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‘Take Power – Vote Liberal’: Jeremy Thorpe, the 1974 Liberal revival, and the politics of 1970s Britain

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The Liberal Party’s 1972-4 revival under Jeremy Thorpe placed it at the heart of political debate in 1970s Britain – a period marked by inflation, strikes, and recurrent talk of political ‘crisis’. This article explores the evolution of Liberal policy, strategy, and support between 1970 and 1979, and argues that Thorpe and his colleagues were agents as well as beneficiaries of electoral dealignment. As longstanding critics of class politics, Liberals were well placed to exploit voters’ frustrations with Edward Heath and Harold Wilson and to articulate demands for a more collaborative, responsive, and participatory style of government. Thorpe’s populist critique of the two-party system was backed up by a distinctive plan for economic and political renewal, in which electoral reform would give governments the legitimacy to make incomes policies work. These ideas resonated strongly in the two 1974 general elections, but the Liberals’ new-found support was relatively shallow, and Thorpe’s appeal was waning even before the Norman Scott affair became public in January 1976. David Steel’s election as leader signalled a turn from the crisis rhetoric of the mid-1970s to a more emollient, consensus-building tone, which would come to define the Liberal appeal in the face of Thatcherism.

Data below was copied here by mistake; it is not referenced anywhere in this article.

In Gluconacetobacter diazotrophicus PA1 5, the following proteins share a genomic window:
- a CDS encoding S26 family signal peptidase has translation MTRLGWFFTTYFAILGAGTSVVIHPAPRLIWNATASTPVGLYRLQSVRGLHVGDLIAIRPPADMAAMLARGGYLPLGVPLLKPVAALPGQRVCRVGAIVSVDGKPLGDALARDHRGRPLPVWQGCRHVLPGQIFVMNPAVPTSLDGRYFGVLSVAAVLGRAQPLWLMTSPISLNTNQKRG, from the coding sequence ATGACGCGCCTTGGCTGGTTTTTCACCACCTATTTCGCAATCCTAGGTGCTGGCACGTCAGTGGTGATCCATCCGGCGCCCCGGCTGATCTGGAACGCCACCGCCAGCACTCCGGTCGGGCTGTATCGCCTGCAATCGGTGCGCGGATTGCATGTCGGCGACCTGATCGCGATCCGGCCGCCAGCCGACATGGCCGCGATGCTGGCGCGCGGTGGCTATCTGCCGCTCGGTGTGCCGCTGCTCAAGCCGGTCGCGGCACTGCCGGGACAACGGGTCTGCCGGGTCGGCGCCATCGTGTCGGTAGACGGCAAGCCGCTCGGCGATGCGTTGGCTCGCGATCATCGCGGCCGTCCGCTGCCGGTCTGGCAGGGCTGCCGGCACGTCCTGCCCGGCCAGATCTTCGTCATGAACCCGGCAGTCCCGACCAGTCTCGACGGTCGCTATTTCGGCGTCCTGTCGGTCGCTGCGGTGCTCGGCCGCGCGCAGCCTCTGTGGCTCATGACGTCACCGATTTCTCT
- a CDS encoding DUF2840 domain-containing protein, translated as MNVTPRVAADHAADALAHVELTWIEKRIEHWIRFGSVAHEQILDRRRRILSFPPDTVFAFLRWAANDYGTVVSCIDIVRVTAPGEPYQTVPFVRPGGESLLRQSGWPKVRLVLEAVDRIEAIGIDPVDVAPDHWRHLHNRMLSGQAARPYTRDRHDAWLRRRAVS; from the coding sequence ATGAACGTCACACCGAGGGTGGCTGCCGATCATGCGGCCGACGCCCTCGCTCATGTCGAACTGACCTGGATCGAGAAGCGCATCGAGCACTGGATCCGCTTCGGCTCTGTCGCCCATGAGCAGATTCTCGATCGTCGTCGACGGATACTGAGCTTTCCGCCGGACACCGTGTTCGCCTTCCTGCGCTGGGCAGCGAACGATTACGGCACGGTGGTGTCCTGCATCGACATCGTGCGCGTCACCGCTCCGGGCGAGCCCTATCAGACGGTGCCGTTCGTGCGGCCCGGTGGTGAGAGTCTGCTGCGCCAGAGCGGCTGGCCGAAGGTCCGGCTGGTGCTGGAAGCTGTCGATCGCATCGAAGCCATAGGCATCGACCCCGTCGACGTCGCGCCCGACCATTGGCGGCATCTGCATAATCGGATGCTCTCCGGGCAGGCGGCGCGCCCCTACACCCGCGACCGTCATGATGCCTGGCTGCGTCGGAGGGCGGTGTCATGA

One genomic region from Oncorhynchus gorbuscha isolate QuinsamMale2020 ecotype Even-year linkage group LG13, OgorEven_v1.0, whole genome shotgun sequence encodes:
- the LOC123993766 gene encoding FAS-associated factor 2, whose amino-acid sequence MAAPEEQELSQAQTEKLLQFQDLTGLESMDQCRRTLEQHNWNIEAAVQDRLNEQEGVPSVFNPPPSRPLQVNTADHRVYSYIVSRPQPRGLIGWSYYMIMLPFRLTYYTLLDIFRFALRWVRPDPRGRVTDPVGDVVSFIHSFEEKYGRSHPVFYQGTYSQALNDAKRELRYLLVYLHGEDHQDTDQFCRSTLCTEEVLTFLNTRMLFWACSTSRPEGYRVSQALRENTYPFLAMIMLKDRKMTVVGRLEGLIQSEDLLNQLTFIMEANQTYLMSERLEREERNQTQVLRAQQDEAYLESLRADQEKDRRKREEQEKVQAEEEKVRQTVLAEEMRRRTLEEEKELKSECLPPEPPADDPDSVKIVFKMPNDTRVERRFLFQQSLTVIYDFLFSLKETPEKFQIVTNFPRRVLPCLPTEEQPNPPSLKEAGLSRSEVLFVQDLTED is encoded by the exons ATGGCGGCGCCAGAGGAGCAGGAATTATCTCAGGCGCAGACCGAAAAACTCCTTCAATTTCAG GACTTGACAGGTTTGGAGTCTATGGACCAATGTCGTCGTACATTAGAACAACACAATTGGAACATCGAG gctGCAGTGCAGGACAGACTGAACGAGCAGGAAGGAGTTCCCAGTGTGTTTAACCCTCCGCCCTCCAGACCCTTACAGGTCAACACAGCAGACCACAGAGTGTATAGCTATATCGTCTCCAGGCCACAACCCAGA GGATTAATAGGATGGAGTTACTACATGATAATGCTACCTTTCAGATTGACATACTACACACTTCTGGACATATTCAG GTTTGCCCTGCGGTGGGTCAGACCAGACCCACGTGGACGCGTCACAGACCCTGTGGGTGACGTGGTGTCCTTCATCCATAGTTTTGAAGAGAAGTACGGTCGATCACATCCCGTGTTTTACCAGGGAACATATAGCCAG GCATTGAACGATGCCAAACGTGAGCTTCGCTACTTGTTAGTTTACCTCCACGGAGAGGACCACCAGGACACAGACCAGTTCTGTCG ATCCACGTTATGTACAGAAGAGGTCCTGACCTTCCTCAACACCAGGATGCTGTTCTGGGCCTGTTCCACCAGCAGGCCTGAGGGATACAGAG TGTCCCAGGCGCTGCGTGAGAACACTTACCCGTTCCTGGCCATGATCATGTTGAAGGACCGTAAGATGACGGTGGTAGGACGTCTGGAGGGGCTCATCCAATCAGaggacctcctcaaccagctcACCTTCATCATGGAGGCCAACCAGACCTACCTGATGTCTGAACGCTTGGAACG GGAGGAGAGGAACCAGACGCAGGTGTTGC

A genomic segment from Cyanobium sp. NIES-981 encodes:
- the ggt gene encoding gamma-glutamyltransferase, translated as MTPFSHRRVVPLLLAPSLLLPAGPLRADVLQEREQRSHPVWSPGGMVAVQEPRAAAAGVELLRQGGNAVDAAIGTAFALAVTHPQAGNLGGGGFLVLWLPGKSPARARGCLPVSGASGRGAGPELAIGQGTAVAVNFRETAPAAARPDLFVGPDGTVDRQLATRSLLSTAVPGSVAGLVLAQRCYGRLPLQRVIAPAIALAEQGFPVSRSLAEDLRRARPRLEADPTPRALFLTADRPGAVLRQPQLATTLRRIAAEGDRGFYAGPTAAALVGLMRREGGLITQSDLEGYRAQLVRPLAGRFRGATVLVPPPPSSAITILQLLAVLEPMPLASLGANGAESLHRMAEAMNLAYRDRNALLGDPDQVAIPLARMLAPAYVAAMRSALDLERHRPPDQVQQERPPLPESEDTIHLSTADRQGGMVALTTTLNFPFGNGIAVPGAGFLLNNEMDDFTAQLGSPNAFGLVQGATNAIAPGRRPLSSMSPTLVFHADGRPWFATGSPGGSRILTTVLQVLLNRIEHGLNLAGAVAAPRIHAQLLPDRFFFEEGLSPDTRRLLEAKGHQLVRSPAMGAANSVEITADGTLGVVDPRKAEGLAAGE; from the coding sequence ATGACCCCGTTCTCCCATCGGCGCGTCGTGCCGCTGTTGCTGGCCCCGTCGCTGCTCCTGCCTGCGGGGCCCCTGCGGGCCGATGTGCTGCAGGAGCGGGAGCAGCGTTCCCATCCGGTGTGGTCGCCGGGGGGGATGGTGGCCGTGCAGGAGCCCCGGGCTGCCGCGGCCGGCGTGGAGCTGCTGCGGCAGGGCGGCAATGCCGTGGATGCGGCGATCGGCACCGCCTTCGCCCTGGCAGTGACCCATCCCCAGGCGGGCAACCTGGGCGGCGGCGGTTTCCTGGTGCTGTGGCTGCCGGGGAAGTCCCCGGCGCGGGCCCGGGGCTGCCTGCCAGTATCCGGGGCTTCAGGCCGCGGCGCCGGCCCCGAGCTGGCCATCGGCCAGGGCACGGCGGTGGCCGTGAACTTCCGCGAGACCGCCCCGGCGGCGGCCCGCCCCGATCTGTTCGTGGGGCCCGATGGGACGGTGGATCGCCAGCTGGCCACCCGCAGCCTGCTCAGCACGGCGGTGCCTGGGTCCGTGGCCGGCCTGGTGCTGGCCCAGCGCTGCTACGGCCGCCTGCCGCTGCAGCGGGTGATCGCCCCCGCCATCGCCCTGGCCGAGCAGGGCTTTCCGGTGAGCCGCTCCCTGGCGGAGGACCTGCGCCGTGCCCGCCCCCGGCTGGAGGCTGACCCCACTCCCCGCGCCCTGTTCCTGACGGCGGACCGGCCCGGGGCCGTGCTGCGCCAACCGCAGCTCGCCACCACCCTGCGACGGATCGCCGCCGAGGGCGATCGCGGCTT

4303 Historical Studies, 43 History, Heritage and Archaeology

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The English Historical Review

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Oxford University Press (OUP)